PR Fish Bowl

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January 3, 2013

TGIF: PR Crystal Ball

Popular Mechanics, the venerable bible for science and tech geeks for over 100 years, has made some predictions about the coming 100. Some of the most startling are actually near-term predictions, and many have interesting ramifications for the PR world. Let’s take a closer look.

People will be fluent in every language. With Google and DARPA (The Defense Advanced Research Projects Agency of the US Military, which “prevents strategic surprise from negatively impacting U.S. national security and creates strategic surprise for U.S. adversaries by maintaining technological superiority”) racing to perfect instant translation, PR firms will be able to tackle many more international client projects from product launches to crises, in a more nimble fashion – as well as steal that “strategic surprise” language for their next proposal!

Scrolls will replace tablets. Just as a 2012 study suggests that almost half of Americans believe tablets will replace laptops, there’s an even newer player on the horizon to replace tablets. Scrolls (thin plastic digital displays) are being touted as the next screen. For PR pros, this means more portability and versatility on the job. It may also mean more reading given the lightweight nature of the technology.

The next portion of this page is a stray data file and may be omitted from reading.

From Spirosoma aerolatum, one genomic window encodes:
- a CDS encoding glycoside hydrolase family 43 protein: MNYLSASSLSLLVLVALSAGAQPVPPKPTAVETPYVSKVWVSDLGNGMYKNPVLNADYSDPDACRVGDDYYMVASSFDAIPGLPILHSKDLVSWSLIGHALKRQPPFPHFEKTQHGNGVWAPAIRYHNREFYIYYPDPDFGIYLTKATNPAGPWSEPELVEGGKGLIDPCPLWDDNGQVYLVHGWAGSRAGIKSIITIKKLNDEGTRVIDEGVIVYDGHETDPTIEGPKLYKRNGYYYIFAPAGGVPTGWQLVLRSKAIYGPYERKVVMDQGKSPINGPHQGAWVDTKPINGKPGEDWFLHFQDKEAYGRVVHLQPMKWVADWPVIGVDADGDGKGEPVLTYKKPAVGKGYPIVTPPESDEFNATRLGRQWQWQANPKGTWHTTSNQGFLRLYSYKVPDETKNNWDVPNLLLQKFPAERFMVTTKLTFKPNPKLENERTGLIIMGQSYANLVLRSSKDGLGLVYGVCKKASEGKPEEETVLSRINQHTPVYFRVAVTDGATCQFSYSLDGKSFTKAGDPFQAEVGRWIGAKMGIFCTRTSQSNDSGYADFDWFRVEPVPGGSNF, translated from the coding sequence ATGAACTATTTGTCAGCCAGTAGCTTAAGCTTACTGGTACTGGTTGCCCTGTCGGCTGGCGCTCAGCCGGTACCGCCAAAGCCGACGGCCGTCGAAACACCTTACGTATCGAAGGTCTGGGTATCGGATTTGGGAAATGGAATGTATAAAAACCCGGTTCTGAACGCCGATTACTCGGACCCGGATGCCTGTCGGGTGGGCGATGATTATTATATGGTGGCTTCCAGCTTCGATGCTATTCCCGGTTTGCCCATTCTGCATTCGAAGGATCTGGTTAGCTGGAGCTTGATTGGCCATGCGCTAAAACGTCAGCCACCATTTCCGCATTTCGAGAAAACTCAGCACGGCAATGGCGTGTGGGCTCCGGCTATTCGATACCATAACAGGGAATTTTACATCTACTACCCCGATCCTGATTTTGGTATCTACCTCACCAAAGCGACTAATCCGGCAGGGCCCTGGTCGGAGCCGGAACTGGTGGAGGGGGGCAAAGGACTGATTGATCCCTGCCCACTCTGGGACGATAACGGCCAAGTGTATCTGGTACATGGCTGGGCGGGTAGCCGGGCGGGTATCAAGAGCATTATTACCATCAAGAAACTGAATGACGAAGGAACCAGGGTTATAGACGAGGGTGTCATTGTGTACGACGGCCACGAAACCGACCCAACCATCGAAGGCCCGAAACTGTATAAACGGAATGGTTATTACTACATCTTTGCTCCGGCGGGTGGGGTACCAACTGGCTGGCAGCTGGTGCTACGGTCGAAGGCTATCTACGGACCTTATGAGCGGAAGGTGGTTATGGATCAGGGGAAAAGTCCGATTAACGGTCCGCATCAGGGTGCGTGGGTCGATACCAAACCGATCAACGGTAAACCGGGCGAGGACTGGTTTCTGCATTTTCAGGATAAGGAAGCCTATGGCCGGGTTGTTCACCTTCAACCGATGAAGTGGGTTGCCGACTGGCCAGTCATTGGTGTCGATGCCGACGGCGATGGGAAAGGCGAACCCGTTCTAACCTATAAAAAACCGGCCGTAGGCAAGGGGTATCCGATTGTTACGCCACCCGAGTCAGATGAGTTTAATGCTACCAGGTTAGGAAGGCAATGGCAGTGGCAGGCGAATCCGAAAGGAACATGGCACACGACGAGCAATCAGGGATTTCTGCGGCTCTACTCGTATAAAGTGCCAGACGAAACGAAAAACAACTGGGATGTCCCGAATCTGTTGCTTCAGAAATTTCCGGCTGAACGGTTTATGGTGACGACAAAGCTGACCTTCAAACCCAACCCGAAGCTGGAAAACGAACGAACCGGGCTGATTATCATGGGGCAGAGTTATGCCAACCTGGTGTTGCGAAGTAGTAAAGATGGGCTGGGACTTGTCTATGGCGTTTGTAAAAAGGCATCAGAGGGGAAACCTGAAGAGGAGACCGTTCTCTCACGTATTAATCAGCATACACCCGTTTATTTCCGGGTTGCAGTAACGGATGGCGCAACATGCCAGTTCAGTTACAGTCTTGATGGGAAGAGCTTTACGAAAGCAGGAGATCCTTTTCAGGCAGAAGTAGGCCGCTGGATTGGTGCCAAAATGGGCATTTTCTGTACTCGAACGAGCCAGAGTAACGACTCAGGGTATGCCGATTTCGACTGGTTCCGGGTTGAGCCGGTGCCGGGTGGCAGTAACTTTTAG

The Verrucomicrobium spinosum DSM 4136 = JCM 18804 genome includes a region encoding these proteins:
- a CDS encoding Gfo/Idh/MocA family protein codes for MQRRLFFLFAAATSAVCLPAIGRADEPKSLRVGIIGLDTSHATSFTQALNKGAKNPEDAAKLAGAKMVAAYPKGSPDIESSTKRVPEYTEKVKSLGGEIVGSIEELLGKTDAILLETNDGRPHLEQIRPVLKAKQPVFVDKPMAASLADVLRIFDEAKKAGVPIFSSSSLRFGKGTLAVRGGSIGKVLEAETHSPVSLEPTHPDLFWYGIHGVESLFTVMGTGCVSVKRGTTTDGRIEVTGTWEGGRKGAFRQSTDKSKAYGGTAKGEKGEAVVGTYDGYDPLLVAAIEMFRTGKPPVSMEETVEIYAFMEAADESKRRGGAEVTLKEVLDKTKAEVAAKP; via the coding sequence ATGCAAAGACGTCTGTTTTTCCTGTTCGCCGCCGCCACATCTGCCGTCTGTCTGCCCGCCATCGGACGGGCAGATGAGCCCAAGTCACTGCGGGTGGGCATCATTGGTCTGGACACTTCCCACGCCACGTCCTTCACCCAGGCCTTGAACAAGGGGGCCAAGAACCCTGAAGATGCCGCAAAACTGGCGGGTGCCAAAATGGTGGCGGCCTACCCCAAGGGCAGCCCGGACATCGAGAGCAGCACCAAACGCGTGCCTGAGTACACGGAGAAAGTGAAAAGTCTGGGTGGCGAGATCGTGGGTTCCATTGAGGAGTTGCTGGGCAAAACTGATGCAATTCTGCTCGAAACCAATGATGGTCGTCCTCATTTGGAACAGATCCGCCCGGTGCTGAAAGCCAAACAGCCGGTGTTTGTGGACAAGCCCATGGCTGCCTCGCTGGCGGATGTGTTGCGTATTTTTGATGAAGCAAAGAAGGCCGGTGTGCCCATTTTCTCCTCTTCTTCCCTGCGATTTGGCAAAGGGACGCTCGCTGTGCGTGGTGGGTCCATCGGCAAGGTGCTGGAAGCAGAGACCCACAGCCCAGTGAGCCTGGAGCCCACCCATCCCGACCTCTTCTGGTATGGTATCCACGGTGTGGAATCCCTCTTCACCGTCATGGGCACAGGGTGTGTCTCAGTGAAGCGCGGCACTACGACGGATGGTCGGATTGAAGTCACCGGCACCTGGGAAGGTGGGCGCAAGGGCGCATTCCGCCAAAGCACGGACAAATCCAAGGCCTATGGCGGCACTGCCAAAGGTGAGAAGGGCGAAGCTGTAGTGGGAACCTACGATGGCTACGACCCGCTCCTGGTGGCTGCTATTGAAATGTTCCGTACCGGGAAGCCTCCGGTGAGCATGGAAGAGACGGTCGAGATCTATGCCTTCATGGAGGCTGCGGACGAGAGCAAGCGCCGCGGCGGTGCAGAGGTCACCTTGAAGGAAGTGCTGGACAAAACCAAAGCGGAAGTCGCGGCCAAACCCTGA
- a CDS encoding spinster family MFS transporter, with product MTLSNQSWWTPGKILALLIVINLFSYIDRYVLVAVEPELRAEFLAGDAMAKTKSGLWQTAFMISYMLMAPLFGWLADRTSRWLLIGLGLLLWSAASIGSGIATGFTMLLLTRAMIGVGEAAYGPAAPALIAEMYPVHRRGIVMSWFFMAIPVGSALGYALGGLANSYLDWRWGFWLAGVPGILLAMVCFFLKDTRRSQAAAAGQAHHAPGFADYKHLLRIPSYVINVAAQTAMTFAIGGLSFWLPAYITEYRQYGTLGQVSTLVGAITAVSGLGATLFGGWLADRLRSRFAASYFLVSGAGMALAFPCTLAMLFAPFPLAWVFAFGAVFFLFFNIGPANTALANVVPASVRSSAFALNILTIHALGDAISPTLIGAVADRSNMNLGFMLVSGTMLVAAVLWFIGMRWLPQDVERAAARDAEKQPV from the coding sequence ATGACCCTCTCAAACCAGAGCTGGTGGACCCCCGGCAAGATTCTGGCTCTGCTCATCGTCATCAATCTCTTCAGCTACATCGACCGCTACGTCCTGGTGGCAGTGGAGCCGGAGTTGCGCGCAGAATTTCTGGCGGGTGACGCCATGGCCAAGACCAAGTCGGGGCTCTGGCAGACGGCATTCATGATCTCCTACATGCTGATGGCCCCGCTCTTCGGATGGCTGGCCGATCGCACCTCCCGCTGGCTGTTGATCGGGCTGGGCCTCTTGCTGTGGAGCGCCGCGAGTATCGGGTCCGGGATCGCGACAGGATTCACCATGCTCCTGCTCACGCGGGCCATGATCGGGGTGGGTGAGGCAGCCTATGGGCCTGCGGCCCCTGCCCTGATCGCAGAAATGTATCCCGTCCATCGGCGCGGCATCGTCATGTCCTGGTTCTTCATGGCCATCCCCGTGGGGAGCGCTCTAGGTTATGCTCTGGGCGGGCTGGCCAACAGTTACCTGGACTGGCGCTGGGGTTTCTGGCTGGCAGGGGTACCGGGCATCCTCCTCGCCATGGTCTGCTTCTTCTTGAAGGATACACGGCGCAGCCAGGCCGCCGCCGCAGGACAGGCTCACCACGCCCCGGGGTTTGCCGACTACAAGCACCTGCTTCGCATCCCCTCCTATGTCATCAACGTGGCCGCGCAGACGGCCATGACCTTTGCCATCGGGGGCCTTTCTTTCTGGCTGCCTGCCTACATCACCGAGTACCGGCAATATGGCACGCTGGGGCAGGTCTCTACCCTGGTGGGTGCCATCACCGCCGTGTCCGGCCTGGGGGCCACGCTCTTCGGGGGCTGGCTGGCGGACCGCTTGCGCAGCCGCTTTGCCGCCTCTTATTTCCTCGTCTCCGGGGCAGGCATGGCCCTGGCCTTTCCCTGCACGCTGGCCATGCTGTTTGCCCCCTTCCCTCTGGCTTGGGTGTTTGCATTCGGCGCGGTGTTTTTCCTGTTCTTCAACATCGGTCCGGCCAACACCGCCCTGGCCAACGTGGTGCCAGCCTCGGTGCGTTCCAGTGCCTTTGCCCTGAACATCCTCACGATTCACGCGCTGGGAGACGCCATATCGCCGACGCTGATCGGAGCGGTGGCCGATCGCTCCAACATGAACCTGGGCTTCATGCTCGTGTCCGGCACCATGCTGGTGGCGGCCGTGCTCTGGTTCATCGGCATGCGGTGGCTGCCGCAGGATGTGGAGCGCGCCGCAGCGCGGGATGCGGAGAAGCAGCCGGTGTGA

Passwords will be obsolete. Apple and Google are designing face-recognition software. Others are looking into retinal scans, voiceprints, and heartbeats! What does this mean in the PR biz? New products mean new clients. Leaving behind passwords for everything from monitoring sites to shared files will free up precious time for “real” work.

Data will be measured in zettabytes. Zettabytes? If each byte of data were a grain of sand, the sum total by the end of this year would total 400 Hoover Dams. If this makes your brain hurt, I am sorry to tell you the Popular Mechanics brains do not have a prediction regarding storage for all this data!

All 130 million books on the planet will be digitized. OK, we will all be really, really smart, but maybe someone will invent a new spin on speed reading.
Got any predictions you’d like to share? Let us know.

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